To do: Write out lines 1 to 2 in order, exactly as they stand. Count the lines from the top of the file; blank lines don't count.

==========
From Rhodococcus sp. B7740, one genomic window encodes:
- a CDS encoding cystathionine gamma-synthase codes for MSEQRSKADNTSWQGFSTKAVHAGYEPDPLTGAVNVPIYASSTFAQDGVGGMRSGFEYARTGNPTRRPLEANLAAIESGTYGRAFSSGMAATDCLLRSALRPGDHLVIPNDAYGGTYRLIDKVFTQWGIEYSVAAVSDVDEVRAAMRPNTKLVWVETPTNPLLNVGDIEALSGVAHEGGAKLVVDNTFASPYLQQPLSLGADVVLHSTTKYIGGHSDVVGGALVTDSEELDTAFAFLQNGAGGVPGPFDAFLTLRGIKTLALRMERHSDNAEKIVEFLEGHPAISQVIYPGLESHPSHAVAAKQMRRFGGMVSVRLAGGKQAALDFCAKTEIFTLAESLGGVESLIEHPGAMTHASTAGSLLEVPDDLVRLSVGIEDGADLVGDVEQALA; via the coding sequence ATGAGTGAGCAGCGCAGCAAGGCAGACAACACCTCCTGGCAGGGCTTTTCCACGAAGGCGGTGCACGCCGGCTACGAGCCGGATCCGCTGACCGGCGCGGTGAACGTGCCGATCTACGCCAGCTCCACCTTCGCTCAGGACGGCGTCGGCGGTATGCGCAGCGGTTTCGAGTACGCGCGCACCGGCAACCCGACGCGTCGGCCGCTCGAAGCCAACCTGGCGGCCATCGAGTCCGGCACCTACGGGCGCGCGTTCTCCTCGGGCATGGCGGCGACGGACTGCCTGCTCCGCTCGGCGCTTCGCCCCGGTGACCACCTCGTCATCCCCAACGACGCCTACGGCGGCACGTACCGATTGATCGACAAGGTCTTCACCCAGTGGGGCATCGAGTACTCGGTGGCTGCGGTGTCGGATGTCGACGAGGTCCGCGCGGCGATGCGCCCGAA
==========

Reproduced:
From Rhodococcus sp. B7740, one genomic window encodes:
- a CDS encoding cystathionine gamma-synthase codes for MSEQRSKADNTSWQGFSTKAVHAGYEPDPLTGAVNVPIYASSTFAQDGVGGMRSGFEYARTGNPTRRPLEANLAAIESGTYGRAFSSGMAATDCLLRSALRPGDHLVIPNDAYGGTYRLIDKVFTQWGIEYSVAAVSDVDEVRAAMRPNTKLVWVETPTNPLLNVGDIEALSGVAHEGGAKLVVDNTFASPYLQQPLSLGADVVLHSTTKYIGGHSDVVGGALVTDSEELDTAFAFLQNGAGGVPGPFDAFLTLRGIKTLALRMERHSDNAEKIVEFLEGHPAISQVIYPGLESHPSHAVAAKQMRRFGGMVSVRLAGGKQAALDFCAKTEIFTLAESLGGVESLIEHPGAMTHASTAGSLLEVPDDLVRLSVGIEDGADLVGDVEQALA; via the coding sequence ATGAGTGAGCAGCGCAGCAAGGCAGACAACACCTCCTGGCAGGGCTTTTCCACGAAGGCGGTGCACGCCGGCTACGAGCCGGATCCGCTGACCGGCGCGGTGAACGTGCCGATCTACGCCAGCTCCACCTTCGCTCAGGACGGCGTCGGCGGTATGCGCAGCGGTTTCGAGTACGCGCGCACCGGCAACCCGACGCGTCGGCCGCTCGAAGCCAACCTGGCGGCCATCGAGTCCGGCACCTACGGGCGCGCGTTCTCCTCGGGCATGGCGGCGACGGACTGCCTGCTCCGCTCGGCGCTTCGCCCCGGTGACCACCTCGTCATCCCCAACGACGCCTACGGCGGCACGTACCGATTGATCGACAAGGTCTTCACCCAGTGGGGCATCGAGTACTCGGTGGCTGCGGTGTCGGATGTCGACGAGGTCCGCGCGGCGATGCGCCCGAA